Iran's Nuclear Program

April 16, 2006 — -- Here are some of the decisive moments in Iran's pursuit of nuclear weapons.

1968: Iran signs the Non-Proliferation Treaty (NPT) in July 1968, ratifies it in February of 1970, and concludes a full-scope Safeguards Agreement with the International Atomic Energy Agency (IAEA) in June 1973.

1974: The German firm Siemens begins work on two reactors at Bushehr. When work stops following the 1979 revolution, one Unit 1 is near completion with more than half of its equipment installed; the second unit is 50 percent complete.

1985-1987: Iran begins a centrifuge enrichment program based on open source literature. In 1987 it acquires drawings for a P-1 centrifuge through the A.Q. Khan network (referred to in IAEA report as "clandestine supply network.")

1991: Iran secretly imports from China approximately one metric ton of uranium hexafluoride (UF6). Neither country reports the transfer to the IAEA.

1995: Work resumes at the two reactors in Bushehr, under a contract with Russia in 1995.

1999: Iran tests centrifuges.

2001: Construction begins at Natanz on two facilities -- a small scale enrichment plant that is designed to hold 1,000 centrifuges and a larger one that will eventually house 50,000 P-1 centrifuges.

August 14, 2002: Iran's Nuclear Program Outed: National Council Of Resistance Of Iran holds press conference in Washington D.C. to reveal the existence of nuclear activity at Natanz and Arak, as well as work in other areas of weapons of mass destruction (WMD.)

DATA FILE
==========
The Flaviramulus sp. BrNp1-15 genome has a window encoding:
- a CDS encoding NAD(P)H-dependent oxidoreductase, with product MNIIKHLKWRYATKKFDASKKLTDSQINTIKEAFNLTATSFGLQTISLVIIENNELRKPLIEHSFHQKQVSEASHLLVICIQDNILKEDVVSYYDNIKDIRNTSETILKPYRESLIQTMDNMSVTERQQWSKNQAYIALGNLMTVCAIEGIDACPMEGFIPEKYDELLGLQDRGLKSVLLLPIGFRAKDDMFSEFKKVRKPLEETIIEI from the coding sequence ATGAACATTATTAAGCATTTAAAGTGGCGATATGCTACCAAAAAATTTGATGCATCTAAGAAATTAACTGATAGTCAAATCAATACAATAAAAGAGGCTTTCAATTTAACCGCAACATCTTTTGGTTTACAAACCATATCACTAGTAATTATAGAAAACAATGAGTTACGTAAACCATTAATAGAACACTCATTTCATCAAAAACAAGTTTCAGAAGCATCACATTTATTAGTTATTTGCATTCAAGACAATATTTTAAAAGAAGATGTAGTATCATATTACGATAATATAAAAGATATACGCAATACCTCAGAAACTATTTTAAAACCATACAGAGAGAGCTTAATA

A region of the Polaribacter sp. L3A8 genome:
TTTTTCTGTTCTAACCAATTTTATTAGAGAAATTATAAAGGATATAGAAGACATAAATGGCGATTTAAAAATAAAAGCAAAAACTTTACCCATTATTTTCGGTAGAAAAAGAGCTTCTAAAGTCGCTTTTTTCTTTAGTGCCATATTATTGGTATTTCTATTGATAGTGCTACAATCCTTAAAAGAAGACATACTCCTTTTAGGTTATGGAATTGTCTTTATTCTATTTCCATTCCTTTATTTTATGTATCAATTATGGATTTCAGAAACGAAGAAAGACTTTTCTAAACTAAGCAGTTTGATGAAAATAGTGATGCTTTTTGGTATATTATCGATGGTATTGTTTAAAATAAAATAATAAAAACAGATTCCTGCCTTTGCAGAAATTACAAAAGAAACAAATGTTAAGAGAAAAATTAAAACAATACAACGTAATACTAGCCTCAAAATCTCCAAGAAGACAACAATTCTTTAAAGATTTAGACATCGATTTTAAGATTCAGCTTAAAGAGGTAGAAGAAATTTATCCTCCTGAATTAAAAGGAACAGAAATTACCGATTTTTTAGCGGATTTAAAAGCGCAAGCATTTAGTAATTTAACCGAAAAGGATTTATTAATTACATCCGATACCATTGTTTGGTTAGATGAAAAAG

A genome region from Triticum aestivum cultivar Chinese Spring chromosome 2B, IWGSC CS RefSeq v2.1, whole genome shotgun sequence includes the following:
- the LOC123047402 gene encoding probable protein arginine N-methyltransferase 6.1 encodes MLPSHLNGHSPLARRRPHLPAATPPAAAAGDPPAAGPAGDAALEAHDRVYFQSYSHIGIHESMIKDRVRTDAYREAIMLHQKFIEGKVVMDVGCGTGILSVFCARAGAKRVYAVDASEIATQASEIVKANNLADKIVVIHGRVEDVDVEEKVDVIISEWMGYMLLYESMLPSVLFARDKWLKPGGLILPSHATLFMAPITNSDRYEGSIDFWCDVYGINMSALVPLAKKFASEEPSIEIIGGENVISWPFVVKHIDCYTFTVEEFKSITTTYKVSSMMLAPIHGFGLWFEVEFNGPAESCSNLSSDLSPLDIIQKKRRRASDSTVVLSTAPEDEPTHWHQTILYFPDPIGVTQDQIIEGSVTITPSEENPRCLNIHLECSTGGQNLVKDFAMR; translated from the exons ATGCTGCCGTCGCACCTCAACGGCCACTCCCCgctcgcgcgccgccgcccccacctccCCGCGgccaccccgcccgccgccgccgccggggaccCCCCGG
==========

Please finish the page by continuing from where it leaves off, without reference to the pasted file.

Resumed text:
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October 2003: Iran admits to the IAEA that it conducted "a limited number of tests using small amounts of UF6" in 1999 and 2002 at Kalaye Electric Company.

Nov. 10, 2003: Iran suspends uranium enrichment and announces it will allow tougher UN inspections of its nuclear facilities by accepting the Additional Protocol (Enhanced Safeguards). The Protocol allows, among other things, the unannounced inspection of suspect facilities. Iran signs the Additional Protocol on Dec. 18, 2003.

Nov. 15, 2004: Suspension Agreement: Iran agrees to a voluntary suspension of uranium enrichment and related activities while further talks are held. The agreement applies to all enrichment related and reprocessing activities, including "the manufacture and import of gas centrifuges and their components; and the assembly, installation, testing or operation of gas centrifuges."

August 2005: Mahmoud Ahmadinejad is installed as Iranian president; Iran promises "irreversible" resumption of enrichment. On August 15, Iran removes IAEA seals from uranium hexafluoride conversion lines at Esfahan.

September 24, 2005: IAEA Resolution finds Iran in noncompliance with its NPT obligations but defers referral to UN Security Council to give EU-3-led diplomacy an opportunity to work.

January-February 2006: Iran breaks IAEA seals at Natanz and resumes uranium enrichment.

March 29, 2006: Security Council issues Presidential Statement calling on Iran to suspend enrichment and related activity and adhere to the Additional Protocol. The IAEA is asked to report on Iran's compliance in 30 days.

April 11, 2006: Iran announces tha it has produced a small quantity of reactor grade (3.5 percent enriched) uranium using its centrifuges at Natanz.